Hurricane Lee remnants to usher in heavy rain and gales

Unlike August and September, when we watch for tropical waves rolling off Africa, the month of October often favors more "homegrown" activity in the Caribbean and Gulf of Mexico.

Although Maria was downgraded to a tropical storm, beach erosion could pose a significant problem for North Carolina, Maryland and Virginia.

No injuries have been reported on the USA mainland with Maria, which mainly lashed North Carolina's fragile Outer Banks with high water and waves pounding the fragile islands from both sides, washing over the only highway connecting Hatteras Island to the mainland.

The hurricane center said conditions had become unfavorable for anything to develop there and said there was no chance of anything getting organized in the next few days.

The Met Office said the potential effects of Maria on the United Kingdom will be "very different from those experienced in the Caribbean", but said people can expect wind and rain in many areas later this weekend and into next week. The greatest impact will be felt along the North Carolina coast. Maximum wind speeds were at 70 miles per hour as the storm moved north at 5 miles per hour.

A Tropical Storm Warning is in effect for the Albemarle and Pamlico Sounds, according to the National Hurricane Center.

The National Hurricane Center's official forecast cone has Maria passing off the coast of the Carolinas early to mid-week. Maria is also expected to produce total rainfall accumulations of 1-2 inches over the Outer Banks through Wednesday.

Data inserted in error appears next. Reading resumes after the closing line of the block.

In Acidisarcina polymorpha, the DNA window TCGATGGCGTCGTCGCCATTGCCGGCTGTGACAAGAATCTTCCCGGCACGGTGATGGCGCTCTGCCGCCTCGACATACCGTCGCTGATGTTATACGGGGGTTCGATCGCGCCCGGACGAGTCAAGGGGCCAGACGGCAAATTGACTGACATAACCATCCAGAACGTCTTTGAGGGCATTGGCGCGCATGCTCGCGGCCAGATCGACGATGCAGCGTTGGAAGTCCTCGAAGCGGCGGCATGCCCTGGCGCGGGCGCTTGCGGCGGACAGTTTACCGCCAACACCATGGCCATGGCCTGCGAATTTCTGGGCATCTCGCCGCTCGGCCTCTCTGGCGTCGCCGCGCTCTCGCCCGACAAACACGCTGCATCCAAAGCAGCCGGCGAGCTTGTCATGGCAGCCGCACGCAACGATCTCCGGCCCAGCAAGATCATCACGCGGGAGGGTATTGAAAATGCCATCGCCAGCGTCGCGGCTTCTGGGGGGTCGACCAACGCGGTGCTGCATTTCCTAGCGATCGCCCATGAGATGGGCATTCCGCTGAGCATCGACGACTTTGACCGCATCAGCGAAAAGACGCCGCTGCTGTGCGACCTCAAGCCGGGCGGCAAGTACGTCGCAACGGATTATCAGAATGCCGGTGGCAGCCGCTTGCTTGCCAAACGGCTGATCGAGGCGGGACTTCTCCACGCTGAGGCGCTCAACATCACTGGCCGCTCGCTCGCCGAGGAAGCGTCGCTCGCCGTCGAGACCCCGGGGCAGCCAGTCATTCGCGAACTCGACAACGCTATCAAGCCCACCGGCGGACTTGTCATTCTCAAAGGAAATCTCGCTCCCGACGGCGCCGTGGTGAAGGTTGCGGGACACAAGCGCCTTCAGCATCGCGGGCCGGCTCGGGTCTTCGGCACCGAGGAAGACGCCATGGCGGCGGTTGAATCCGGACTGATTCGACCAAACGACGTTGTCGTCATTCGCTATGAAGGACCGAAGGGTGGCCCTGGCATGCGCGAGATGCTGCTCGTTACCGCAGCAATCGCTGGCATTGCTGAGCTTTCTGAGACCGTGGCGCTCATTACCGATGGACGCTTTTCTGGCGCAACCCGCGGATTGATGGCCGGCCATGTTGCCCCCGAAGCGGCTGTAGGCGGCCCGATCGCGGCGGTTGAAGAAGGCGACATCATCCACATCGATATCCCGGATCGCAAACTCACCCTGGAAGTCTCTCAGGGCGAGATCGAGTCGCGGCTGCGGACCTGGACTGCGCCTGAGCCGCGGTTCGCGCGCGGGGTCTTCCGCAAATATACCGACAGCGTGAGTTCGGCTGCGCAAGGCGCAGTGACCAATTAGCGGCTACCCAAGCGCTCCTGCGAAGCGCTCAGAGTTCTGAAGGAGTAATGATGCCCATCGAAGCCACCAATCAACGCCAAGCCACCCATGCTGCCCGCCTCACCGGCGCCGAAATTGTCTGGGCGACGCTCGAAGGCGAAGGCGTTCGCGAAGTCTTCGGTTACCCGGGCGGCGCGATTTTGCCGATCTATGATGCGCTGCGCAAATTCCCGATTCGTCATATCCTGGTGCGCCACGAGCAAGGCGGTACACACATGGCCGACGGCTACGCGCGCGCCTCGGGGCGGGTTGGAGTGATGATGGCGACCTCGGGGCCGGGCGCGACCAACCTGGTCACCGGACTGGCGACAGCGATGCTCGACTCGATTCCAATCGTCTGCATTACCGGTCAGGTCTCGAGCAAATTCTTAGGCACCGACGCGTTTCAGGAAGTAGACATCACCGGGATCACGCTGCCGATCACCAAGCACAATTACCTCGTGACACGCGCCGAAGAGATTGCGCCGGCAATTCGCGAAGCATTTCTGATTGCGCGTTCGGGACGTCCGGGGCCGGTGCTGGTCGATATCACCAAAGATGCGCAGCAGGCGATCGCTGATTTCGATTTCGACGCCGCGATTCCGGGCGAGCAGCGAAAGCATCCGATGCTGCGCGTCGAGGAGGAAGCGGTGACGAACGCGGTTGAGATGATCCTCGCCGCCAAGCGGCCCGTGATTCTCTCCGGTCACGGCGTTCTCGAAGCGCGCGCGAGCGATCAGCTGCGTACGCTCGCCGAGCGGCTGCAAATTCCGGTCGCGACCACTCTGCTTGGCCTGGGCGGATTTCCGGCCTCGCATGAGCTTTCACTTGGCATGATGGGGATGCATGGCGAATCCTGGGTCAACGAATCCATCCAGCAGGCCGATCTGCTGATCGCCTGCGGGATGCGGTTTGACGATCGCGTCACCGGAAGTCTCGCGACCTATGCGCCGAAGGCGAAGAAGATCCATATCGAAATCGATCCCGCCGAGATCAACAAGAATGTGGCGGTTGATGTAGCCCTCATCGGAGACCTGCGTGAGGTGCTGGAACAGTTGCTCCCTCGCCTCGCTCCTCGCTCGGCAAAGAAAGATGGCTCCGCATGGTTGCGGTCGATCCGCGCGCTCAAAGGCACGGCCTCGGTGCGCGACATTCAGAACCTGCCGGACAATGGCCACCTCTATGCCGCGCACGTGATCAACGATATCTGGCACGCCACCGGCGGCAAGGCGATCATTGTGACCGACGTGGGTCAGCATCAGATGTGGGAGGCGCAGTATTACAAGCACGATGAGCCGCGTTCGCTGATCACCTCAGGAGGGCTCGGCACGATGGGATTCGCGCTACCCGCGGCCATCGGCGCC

Hyde County and Dare County issued mandatory visitor evacuation orders for Ocracoke Island and Hatteras Island on Monday and the final ferries were scheduled to depart from the islands at 11 p.m. Monday. "On the forecast track, Maria will move away from the coast of North Carolina through Thursday".

However, tropical storm force winds extend outward over 200 miles from the center which means tropical storm conditions will likely affect the Outer Banks and adjacent coastal areas from Tuesday afternoon through Wednesday afternoon.

For the first time in 10 days, Maria weakened briefly to a tropical storm on Wednesday morning. Lee still spins in the Atlantic, while Maria moves unsafe close, flirting with collision.

Large swells generated by Maria are affecting most of the East Coast of the U.S. These swells are likely to cause life-threatening surf and rip current conditions.